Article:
I hate being called a foodie. I can’t really avoid it but it’s one of those insipid words which seems to attach itself to being a food blogger like a slimy leech. Foodie conjures an image of a certain type of person. A middle-aged, bloated imbecile whose pretension is matched only by his smarminess. He will trap you in a corner at a party and spout drivel at you. He’ll bore you senseless with his diatribe on the foolishness of drinking any Argentinian Malbec other than those from Mendoza’s high altitude wine regions. The only thing worse than him telling you about the latest food trends is him telling you about the trends that are ‘so last year’. He wants to know what your favourite delicatessen is, he can’t wait to tell you that he’s visited the birthplace of his favourite cheese and God forbid he find out you’ve bought your weekly shop from a supermarket because he will rain down vengeance upon you!
If you’ve ever been telling someone something along the lines of ’Oh, we went to this pub down the road. The Sunday roast was quite nice.’ and this was closely followed by the sound of someone chipping in with counter points and ‘better’ recommendations, that’s the sound of Capt. Muppet from Tosspot Division. He’s on the case and he’ll get to the bottom of your inferior gastronomic knowledge in no time. My advise: run. And I can speak on some authority here as I used to do some of these things. But the thing that stopped me was the realisation that honestly, no-one really wants to hear it.
*sigh* I’ve been lectured too many times on the need to shop local, buy a slow cooker, try a gluten free diet or avoid deep fried food (as if that’s going to happen). The point is, I can’t understand why ‘foodies’ feel that they are allowed a degree of moral superiority due to that fact that they essentially just eat different stuff than other people. I’ve been lucky enough to try some spectacular foods. I’ve had fresh crab in Ha Long bay, truffled macaroni cheese in London and amazing Polish bloomers from Barbakan deli in Chorlton. On the flip side though I’m not above the other end of the food spectrum. Cold curry sandwiches from leftover greasy take-away curry are one of life’s great pleasures. I’m not sure I could make it through the week without something full of fat, sugar and inordinate e-numbers. I’m not however stomping around the place demanding people eat more saveloy, try a veg-free diet and telling them they simply must get the new ‘Just Eat’ app.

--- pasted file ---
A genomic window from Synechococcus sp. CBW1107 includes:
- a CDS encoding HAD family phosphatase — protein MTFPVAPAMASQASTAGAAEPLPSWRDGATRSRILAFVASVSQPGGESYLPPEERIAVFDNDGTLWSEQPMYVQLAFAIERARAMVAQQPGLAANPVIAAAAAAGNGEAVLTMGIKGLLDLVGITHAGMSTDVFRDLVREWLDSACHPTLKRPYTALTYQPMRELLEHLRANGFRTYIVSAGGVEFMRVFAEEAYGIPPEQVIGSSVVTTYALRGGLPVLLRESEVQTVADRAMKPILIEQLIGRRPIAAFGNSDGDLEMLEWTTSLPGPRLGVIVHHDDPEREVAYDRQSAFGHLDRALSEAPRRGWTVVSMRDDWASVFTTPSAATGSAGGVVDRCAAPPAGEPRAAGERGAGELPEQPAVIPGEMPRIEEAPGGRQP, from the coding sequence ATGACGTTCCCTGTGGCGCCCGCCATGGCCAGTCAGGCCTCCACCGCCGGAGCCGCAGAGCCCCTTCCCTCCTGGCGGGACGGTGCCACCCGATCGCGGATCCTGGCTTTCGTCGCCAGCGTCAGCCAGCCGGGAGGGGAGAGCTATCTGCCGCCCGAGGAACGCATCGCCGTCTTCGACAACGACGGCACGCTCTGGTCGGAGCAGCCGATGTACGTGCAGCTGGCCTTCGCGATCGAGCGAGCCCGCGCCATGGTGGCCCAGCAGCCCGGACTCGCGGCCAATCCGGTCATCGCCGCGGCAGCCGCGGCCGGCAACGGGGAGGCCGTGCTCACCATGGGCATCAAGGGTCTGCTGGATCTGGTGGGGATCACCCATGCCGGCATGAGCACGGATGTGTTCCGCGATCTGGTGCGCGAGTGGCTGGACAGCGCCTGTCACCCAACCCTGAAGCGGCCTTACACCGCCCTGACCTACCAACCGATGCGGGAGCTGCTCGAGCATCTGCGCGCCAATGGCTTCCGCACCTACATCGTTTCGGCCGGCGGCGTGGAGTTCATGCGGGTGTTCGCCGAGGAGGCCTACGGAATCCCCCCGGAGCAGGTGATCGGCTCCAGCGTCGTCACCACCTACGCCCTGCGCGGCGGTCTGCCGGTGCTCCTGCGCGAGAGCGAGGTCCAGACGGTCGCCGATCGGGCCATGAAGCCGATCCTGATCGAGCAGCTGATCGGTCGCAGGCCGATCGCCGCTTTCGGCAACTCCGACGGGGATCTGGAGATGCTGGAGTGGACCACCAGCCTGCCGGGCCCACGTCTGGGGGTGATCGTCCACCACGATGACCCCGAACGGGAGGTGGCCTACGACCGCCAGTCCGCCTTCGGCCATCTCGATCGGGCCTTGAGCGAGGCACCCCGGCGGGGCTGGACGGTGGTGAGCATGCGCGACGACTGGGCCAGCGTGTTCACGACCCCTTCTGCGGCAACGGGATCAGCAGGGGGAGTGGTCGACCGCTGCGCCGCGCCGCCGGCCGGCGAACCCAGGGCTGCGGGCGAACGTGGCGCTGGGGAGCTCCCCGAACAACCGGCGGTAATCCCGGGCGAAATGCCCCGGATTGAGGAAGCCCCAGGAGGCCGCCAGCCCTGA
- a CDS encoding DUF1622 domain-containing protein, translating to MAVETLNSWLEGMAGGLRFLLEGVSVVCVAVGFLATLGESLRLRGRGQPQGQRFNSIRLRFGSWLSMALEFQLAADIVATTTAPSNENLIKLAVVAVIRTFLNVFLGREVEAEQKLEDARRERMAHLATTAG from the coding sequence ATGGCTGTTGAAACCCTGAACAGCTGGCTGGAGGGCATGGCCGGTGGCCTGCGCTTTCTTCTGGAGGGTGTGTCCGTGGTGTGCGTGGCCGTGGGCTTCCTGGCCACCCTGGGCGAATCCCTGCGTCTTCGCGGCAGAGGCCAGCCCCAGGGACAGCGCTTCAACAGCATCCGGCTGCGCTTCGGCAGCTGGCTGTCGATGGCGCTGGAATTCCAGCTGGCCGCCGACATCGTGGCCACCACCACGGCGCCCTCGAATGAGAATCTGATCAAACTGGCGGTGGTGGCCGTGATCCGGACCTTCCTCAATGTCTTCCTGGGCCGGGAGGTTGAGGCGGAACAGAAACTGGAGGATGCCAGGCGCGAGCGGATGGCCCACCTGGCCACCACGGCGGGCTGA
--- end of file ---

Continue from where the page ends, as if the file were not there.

Why? Because food is such a personal experience. The foods that I love and hate may be based on taste or they could be based on the preparation, where they come from and the history of the dish. Childhood dishes, family dishes, pick-me-up dishes and everything in between. We love food for a hundred different reasons. People should also be smart about food of course, it’s the main thing that keeps us all alive, but there’s a fine line between sharing your knowledge and preaching bullshit.
Knowledge is power and as Uncle Ben says ‘With great power comes great responsibility’. The responsibility of every ‘Foodie’ is to not turn in to a condescending pillock.